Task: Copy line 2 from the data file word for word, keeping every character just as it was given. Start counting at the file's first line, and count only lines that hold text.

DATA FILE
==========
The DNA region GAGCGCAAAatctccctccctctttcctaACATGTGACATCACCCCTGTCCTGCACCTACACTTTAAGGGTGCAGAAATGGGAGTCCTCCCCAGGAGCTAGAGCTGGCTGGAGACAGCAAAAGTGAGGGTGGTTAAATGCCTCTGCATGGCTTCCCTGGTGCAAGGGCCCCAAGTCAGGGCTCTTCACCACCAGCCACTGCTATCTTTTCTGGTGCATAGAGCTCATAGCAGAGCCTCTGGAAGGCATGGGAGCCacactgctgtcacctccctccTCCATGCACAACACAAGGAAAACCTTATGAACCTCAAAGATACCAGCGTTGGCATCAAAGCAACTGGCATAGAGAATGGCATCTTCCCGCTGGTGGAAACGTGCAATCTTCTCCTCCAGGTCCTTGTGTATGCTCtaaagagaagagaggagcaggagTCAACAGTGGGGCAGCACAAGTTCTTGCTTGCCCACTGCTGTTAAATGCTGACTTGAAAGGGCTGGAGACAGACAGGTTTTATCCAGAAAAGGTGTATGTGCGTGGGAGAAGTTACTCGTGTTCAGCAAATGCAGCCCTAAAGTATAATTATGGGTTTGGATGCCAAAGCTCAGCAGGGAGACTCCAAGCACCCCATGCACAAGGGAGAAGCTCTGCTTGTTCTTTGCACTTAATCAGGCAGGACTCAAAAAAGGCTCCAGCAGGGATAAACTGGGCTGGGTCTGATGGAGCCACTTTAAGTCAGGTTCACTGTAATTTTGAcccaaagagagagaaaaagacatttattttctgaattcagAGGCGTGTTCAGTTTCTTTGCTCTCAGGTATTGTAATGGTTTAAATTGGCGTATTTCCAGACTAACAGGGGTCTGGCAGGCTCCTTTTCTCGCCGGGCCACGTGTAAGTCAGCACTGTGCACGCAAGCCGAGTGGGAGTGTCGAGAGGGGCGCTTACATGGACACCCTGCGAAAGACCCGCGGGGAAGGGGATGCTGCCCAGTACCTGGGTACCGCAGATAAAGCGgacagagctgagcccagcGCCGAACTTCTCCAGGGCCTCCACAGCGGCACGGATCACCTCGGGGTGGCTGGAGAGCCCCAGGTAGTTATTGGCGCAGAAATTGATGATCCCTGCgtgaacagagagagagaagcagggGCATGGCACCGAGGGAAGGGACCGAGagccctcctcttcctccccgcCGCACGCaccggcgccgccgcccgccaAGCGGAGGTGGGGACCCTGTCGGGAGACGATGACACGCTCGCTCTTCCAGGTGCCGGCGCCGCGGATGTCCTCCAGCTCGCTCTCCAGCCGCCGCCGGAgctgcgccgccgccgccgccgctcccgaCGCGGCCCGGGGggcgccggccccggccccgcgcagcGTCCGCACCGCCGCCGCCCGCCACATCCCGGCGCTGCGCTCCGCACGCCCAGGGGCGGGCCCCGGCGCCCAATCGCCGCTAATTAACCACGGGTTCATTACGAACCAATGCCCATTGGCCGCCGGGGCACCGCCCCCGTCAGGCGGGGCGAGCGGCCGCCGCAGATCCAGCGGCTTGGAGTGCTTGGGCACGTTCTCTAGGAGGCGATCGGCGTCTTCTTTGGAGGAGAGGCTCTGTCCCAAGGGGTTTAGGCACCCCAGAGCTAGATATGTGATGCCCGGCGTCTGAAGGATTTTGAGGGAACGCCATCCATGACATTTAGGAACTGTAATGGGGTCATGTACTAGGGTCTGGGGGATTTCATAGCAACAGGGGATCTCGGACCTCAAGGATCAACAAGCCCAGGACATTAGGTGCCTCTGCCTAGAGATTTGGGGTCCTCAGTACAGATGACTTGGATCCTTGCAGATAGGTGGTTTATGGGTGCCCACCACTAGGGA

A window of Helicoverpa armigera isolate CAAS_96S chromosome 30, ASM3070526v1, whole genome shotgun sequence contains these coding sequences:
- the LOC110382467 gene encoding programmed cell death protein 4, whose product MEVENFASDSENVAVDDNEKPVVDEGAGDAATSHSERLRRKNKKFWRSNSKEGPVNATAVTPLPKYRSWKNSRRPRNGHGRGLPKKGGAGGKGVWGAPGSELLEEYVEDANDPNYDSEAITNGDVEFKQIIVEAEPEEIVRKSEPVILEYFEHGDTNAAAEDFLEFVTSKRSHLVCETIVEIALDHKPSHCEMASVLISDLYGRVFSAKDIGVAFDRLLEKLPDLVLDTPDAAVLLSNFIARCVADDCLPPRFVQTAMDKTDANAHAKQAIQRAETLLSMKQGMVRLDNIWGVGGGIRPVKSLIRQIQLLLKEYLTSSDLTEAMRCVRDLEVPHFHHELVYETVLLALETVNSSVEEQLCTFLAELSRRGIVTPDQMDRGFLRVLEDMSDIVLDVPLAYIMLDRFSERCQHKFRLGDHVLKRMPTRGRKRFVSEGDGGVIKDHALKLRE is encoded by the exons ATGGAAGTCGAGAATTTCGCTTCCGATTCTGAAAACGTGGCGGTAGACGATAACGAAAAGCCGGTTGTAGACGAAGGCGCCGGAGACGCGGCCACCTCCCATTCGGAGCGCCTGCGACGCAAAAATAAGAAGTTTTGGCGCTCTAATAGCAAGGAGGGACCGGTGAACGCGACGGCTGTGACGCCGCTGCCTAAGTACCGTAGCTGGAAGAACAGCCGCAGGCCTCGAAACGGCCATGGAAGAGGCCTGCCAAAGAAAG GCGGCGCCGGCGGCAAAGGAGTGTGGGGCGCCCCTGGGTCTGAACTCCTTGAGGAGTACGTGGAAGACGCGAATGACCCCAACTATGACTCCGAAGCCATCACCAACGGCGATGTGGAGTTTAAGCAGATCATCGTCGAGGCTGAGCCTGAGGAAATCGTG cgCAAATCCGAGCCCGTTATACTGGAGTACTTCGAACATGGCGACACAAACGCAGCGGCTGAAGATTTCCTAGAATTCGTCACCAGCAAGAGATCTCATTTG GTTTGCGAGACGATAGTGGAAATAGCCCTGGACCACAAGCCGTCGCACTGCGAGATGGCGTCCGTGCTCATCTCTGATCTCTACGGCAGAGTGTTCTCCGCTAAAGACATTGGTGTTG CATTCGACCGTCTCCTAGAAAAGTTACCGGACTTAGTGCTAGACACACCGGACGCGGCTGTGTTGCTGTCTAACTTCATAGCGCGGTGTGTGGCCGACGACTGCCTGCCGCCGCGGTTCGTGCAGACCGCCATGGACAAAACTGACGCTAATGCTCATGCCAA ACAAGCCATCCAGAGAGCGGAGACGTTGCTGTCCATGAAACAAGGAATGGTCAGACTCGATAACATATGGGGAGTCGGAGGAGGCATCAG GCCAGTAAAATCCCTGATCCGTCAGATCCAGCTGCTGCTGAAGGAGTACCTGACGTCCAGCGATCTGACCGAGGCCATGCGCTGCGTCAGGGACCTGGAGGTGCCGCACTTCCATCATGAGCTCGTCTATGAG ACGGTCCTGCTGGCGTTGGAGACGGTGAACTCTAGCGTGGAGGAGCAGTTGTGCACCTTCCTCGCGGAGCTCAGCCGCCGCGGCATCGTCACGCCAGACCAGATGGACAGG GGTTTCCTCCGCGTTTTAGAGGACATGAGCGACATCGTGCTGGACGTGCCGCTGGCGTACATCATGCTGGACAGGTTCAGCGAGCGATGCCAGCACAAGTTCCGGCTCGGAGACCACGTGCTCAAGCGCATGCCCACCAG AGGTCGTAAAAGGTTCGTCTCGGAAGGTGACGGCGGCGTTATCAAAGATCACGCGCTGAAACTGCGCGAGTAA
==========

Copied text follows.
A window of Helicoverpa armigera isolate CAAS_96S chromosome 30, ASM3070526v1, whole genome shotgun sequence contains these coding sequences: